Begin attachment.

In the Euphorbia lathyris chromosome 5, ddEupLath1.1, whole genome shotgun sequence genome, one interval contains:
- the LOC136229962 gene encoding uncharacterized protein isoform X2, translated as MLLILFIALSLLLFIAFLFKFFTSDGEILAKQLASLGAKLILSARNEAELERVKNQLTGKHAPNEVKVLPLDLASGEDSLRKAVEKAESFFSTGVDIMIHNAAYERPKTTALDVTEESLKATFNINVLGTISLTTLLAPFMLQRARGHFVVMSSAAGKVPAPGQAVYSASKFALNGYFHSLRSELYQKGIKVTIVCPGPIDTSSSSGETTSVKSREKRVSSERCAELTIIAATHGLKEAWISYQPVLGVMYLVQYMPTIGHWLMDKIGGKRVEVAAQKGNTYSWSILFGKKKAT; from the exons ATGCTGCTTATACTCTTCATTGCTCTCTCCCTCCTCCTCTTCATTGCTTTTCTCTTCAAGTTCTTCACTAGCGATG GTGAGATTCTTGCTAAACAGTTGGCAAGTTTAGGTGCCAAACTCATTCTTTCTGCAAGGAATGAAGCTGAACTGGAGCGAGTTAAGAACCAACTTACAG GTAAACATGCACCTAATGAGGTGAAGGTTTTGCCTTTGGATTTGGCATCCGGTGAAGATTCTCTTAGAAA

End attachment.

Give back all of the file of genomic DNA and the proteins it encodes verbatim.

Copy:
In the Euphorbia lathyris chromosome 5, ddEupLath1.1, whole genome shotgun sequence genome, one interval contains:
- the LOC136229962 gene encoding uncharacterized protein isoform X2, translated as MLLILFIALSLLLFIAFLFKFFTSDGEILAKQLASLGAKLILSARNEAELERVKNQLTGKHAPNEVKVLPLDLASGEDSLRKAVEKAESFFSTGVDIMIHNAAYERPKTTALDVTEESLKATFNINVLGTISLTTLLAPFMLQRARGHFVVMSSAAGKVPAPGQAVYSASKFALNGYFHSLRSELYQKGIKVTIVCPGPIDTSSSSGETTSVKSREKRVSSERCAELTIIAATHGLKEAWISYQPVLGVMYLVQYMPTIGHWLMDKIGGKRVEVAAQKGNTYSWSILFGKKKAT; from the exons ATGCTGCTTATACTCTTCATTGCTCTCTCCCTCCTCCTCTTCATTGCTTTTCTCTTCAAGTTCTTCACTAGCGATG GTGAGATTCTTGCTAAACAGTTGGCAAGTTTAGGTGCCAAACTCATTCTTTCTGCAAGGAATGAAGCTGAACTGGAGCGAGTTAAGAACCAACTTACAG GTAAACATGCACCTAATGAGGTGAAGGTTTTGCCTTTGGATTTGGCATCCGGTGAAGATTCTCTTAGAAA